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Question: What is MagLev and how does it work? 

Doug Malewicki: When you pass a magnet over a wire, it induces a current in that wire. If you run alternately, if you run a current through a wire, it creates an electromagnetic field. So, if you have a whole bunch of coils and you start passing some magnets over them, which are on this vehicle. And you design this all correctly; it will actually start lifting the vehicle off. There’s a repulsion, and it’s stable. So, now what happens, if you lose the power to propel the vehicle, you do not lose the magnetic levitation, the passive magnetic levitation. So, it’s super safe. 

With seven pounds of lithium polymer backup batteries in our vehicles, say we’re going 100 mph, and we lose all grid power, we can still go three miles and we should have stations every mile apart. So, there’s a big safety factor with passive MagLev. And again, there’s always had to be some kind of MagLev because we do not want all the maintenance costs associated with gears and little tires wearing out and we want the high-speed capability. 

Question: How does the Sky Tran system compare with the MagLev train? 

Doug Malewicki: Like the Trans Rapid MagLev train that I think goes, what I think 300 mph in Beijing for a short distance. The first one. If they lose power, they lose their levitation. You would come to a screeching halt. They have to have all kinds of computer, uninterrupted backup power supplies and things so that never happens. And you can design that. However, that is a huge train, a very expensive – just ridiculously expensive – pretty fast and very high maintenance that because their MagLev is so critical intolerance, they have to keep that track super aligned properly. Where ours is very tolerant and our vehicles are small, so everything is cheap in comparison. A lot less expensive. That thing probably weights a million pounds and our little vehicles at gross weight weights 750 pounds. It’s just that we have a continuous stream of vehicles and they have the one big vehicle. So, they are flying; if you want to call it flying, every what, half hour? In our case, if they’re going 300 mph, in our case you’d get there, boom, you’d be on board and going. So, you’d probably get there just as quick going 150 mph if we put it side-by-side with the Beijing’s Trans Rapid System.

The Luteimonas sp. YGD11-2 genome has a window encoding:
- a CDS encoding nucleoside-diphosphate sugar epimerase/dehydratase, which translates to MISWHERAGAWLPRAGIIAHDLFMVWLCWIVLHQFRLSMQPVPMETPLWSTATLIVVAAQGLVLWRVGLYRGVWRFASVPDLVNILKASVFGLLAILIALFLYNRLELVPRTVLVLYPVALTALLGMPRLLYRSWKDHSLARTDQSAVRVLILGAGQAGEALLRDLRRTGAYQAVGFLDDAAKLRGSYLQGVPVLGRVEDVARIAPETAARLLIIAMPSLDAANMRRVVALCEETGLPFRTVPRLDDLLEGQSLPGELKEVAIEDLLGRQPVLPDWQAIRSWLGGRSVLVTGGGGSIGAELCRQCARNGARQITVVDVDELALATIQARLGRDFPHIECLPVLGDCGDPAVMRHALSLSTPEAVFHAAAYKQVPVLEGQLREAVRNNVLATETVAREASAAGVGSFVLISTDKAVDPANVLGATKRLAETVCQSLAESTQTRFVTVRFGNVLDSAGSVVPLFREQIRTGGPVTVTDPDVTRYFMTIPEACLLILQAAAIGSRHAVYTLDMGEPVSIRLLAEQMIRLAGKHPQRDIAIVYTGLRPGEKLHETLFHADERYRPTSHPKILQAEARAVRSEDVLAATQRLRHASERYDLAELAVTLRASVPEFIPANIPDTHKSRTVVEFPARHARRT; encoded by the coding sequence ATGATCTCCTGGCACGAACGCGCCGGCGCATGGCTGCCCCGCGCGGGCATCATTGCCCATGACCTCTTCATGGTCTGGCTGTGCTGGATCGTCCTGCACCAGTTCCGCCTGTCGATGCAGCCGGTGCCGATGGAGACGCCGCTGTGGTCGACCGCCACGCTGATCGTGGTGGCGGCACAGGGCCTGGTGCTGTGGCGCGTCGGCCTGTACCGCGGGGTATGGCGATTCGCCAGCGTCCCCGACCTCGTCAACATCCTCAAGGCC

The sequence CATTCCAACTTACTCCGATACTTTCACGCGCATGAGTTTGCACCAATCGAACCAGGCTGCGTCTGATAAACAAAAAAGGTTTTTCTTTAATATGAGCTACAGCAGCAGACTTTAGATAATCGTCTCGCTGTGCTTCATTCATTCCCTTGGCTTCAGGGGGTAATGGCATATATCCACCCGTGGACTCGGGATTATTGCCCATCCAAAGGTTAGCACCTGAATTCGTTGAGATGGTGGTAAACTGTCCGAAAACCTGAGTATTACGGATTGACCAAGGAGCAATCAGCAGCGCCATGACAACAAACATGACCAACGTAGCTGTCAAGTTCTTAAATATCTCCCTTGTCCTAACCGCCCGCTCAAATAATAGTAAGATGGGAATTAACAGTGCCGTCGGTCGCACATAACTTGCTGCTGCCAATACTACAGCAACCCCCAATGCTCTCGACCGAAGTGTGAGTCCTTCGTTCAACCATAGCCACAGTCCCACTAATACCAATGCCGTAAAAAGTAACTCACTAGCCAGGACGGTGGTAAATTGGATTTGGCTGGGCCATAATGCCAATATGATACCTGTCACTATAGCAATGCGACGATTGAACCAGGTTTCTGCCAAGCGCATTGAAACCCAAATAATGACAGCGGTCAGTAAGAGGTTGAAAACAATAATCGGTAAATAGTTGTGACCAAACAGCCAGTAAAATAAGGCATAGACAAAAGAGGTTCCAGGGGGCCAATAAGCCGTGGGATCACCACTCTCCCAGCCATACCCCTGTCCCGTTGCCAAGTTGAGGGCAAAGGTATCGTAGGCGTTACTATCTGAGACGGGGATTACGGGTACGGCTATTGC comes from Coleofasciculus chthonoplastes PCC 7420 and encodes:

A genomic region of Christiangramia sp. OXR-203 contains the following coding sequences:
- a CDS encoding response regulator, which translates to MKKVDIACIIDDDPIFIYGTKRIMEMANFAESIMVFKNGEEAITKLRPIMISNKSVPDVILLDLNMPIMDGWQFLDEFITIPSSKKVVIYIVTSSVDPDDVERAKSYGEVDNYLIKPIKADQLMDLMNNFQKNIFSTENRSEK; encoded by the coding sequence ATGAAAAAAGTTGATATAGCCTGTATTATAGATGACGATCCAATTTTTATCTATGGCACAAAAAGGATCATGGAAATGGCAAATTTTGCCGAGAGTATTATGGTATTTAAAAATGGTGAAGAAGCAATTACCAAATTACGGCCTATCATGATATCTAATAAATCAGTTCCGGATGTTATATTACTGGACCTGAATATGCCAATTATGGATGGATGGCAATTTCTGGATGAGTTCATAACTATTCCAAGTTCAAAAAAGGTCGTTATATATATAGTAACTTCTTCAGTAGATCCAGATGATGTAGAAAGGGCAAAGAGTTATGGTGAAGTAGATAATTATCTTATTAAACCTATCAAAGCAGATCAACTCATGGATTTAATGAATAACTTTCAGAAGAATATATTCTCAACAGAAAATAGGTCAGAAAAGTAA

Question: How does Sky Tran compare to a light rail system? 

Doug Malewicki: Sky Tran is a much cheaper option compared to light rail because we’re lighter, smaller, and faster. We can move more people an hour, use a lot less energy, a lot less, or no land, basically. We can pop Sky Tran onto sidewalks where they have to – there 60-70 million a mile, a lot of that is just buying up land, valuable land. We don’t need to do that. We just need a two-foot post every so many feet to build our system and we can attach it to buildings. That’s the advantage of going small. And they can carry so many people, but even if they’re coming by once very five minutes, or once every three minutes, once you have a continuous system with convenient stations everywhere, you can carry a lot more people per hour. 

It’s very close to the automobile. Why have we started loving the automobile? Because we can get places faster, cheaper, more conveniently. Unfortunately, the fossil fuels – everyone is starting hating the fossil fuels. It’s just like back in the original days of this country, the Jamestown Colony was ready to go back to England, and then all of a sudden they got a product that people would buy. Guess what that was? Tobacco. And now tobacco is an evil product and fossil fuels are going that same way. And that was the second product that really made this country; World War II and everything, and all the technology based on fossil fuels. But now we’re becoming more and more aware of all the total disadvantages of it and it’s getting to be like an evil thing. It isn’t, but we will, with our little brains, figure out how to get around it. And Sky Tran is one good way to do that.

Recorded on February 3, 2010
 

A Cheap Way to Levitate

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